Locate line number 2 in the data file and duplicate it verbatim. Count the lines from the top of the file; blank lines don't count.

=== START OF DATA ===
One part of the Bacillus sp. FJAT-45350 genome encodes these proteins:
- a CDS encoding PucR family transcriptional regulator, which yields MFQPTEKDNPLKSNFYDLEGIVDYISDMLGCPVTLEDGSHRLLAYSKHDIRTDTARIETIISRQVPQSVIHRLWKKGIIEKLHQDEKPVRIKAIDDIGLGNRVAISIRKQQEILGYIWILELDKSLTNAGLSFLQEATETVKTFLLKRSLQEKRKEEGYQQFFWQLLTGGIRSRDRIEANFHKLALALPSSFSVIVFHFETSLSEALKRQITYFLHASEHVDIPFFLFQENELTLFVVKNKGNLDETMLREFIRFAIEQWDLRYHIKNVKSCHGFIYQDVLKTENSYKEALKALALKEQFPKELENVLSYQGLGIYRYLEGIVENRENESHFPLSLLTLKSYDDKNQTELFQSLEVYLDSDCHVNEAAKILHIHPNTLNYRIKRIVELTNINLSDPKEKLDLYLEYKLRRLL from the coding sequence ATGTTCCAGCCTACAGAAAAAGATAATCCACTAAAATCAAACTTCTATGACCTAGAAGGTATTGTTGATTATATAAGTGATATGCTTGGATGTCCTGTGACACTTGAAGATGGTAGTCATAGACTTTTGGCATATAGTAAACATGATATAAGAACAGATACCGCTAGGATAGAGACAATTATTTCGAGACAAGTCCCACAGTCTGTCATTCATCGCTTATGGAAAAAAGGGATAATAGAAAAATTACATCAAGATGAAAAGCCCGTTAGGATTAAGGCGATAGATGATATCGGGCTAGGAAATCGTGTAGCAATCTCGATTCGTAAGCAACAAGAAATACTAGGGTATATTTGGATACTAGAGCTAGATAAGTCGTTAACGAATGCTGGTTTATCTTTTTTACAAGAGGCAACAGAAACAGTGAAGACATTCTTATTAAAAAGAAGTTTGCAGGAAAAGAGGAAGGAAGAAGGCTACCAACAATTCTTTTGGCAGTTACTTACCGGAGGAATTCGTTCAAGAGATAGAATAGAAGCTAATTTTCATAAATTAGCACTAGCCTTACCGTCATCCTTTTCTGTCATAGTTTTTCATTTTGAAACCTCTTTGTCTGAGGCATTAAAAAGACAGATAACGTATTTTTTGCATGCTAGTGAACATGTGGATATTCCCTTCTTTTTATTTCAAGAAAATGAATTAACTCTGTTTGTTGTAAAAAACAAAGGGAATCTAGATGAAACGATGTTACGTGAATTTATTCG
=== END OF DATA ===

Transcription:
- a CDS encoding PucR family transcriptional regulator, which yields MFQPTEKDNPLKSNFYDLEGIVDYISDMLGCPVTLEDGSHRLLAYSKHDIRTDTARIETIISRQVPQSVIHRLWKKGIIEKLHQDEKPVRIKAIDDIGLGNRVAISIRKQQEILGYIWILELDKSLTNAGLSFLQEATETVKTFLLKRSLQEKRKEEGYQQFFWQLLTGGIRSRDRIEANFHKLALALPSSFSVIVFHFETSLSEALKRQITYFLHASEHVDIPFFLFQENELTLFVVKNKGNLDETMLREFIRFAIEQWDLRYHIKNVKSCHGFIYQDVLKTENSYKEALKALALKEQFPKELENVLSYQGLGIYRYLEGIVENRENESHFPLSLLTLKSYDDKNQTELFQSLEVYLDSDCHVNEAAKILHIHPNTLNYRIKRIVELTNINLSDPKEKLDLYLEYKLRRLL from the coding sequence ATGTTCCAGCCTACAGAAAAAGATAATCCACTAAAATCAAACTTCTATGACCTAGAAGGTATTGTTGATTATATAAGTGATATGCTTGGATGTCCTGTGACACTTGAAGATGGTAGTCATAGACTTTTGGCATATAGTAAACATGATATAAGAACAGATACCGCTAGGATAGAGACAATTATTTCGAGACAAGTCCCACAGTCTGTCATTCATCGCTTATGGAAAAAAGGGATAATAGAAAAATTACATCAAGATGAAAAGCCCGTTAGGATTAAGGCGATAGATGATATCGGGCTAGGAAATCGTGTAGCAATCTCGATTCGTAAGCAACAAGAAATACTAGGGTATATTTGGATACTAGAGCTAGATAAGTCGTTAACGAATGCTGGTTTATCTTTTTTACAAGAGGCAACAGAAACAGTGAAGACATTCTTATTAAAAAGAAGTTTGCAGGAAAAGAGGAAGGAAGAAGGCTACCAACAATTCTTTTGGCAGTTACTTACCGGAGGAATTCGTTCAAGAGATAGAATAGAAGCTAATTTTCATAAATTAGCACTAGCCTTACCGTCATCCTTTTCTGTCATAGTTTTTCATTTTGAAACCTCTTTGTCTGAGGCATTAAAAAGACAGATAACGTATTTTTTGCATGCTAGTGAACATGTGGATATTCCCTTCTTTTTATTTCAAGAAAATGAATTAACTCTGTTTGTTGTAAAAAACAAAGGGAATCTAGATGAAACGATGTTACGTGAATTTATTCG